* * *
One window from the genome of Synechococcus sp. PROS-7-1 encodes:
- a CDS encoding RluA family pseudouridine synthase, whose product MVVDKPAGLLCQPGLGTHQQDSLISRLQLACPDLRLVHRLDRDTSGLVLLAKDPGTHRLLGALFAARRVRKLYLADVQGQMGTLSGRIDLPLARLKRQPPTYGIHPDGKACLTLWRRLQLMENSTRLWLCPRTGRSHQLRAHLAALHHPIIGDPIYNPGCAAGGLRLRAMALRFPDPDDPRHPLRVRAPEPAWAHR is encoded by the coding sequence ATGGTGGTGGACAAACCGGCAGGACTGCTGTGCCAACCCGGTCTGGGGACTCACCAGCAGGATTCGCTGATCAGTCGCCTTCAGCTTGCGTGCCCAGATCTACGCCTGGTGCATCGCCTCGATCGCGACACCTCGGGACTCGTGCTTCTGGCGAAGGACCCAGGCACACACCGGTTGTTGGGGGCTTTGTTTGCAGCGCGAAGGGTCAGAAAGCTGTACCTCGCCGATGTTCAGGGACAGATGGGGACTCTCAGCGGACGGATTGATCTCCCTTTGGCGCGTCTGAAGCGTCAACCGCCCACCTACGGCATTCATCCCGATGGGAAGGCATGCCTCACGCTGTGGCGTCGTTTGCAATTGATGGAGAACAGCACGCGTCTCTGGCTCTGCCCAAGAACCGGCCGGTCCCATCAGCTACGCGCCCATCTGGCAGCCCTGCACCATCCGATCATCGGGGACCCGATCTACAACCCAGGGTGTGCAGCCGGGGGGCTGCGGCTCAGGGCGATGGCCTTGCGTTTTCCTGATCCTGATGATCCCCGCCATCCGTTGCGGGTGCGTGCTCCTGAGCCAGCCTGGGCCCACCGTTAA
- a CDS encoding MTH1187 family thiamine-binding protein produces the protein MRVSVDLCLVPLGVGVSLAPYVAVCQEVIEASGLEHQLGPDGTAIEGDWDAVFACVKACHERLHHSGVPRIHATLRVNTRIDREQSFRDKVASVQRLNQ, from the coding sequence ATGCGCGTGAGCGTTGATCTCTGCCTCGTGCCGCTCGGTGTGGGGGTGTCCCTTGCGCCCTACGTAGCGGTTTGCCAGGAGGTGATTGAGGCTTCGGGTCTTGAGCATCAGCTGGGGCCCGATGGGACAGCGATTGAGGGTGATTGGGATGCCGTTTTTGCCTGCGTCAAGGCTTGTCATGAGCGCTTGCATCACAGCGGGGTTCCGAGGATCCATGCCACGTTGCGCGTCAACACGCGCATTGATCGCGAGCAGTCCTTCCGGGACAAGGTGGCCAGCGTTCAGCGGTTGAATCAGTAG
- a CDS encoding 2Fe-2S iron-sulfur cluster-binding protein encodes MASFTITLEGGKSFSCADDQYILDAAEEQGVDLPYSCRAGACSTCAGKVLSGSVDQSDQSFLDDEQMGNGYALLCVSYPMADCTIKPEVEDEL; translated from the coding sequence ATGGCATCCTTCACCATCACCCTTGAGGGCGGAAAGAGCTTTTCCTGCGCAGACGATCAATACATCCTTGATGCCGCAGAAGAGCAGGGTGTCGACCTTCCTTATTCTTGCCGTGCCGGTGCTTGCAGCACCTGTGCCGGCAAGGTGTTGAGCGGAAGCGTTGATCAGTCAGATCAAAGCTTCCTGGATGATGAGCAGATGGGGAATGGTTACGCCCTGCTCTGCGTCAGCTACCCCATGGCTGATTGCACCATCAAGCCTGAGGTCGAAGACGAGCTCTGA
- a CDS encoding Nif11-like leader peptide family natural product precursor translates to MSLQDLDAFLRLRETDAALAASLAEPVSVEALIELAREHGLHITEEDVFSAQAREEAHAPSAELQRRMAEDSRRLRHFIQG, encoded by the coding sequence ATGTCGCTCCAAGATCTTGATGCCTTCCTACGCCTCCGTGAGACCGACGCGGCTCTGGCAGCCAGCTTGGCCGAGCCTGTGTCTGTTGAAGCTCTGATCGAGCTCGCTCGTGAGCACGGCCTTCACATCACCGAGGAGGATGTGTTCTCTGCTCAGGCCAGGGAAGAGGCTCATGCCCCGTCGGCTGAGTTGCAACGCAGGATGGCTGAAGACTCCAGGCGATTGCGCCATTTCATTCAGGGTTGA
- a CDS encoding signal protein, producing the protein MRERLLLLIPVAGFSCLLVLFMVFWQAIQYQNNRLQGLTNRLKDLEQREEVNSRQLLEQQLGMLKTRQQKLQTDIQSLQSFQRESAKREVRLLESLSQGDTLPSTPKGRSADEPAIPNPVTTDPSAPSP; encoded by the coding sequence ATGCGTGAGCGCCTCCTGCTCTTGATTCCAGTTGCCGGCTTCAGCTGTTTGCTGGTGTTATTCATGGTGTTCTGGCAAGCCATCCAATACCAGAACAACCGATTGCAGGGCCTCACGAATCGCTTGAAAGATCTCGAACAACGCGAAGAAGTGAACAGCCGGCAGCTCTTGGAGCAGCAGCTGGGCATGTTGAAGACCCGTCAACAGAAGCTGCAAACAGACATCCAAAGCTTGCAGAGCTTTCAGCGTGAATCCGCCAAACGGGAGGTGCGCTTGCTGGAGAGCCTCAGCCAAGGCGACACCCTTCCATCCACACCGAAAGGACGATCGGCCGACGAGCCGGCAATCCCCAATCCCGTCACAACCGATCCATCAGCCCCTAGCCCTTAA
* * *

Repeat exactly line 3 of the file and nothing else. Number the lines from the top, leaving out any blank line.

- a CDS encoding MTH1187 family thiamine-binding protein produces the protein MRVSVDLCLVPLGVGVSLAPYVAVCQEVIEASGLEHQLGPDGTAIEGDWDAVFACVKACHERLHHSGVPRIHATLRVNTRIDREQSFRDKVASVQRLNQ, from the coding sequence ATGCGCGTGAGCGTTGATCTCTGCCTCGTGCCGCTCGGTGTGGGGGTGTCCCTTGCGCCCTACGTAGCGGTTTGCCAGGAGGTGATTGAGGCTTCGGGTCTTGAGCATCAGCTGGGGCCCGATGGGACAGCGATTGAGGGTGATTGGGATGCCGTTTTTGCCTGCGTCAAGGCTTGTCATGAGCGCTTGCATCACAGCGGGGTTCCGAGGATCCATGCCACGTTGCGCGTCAACACGCGCATTGATCGCGAGCAGTCCTTCCGGGACAAGGTGGCCAGCGTTCAGCGGTTGAATCAGTAG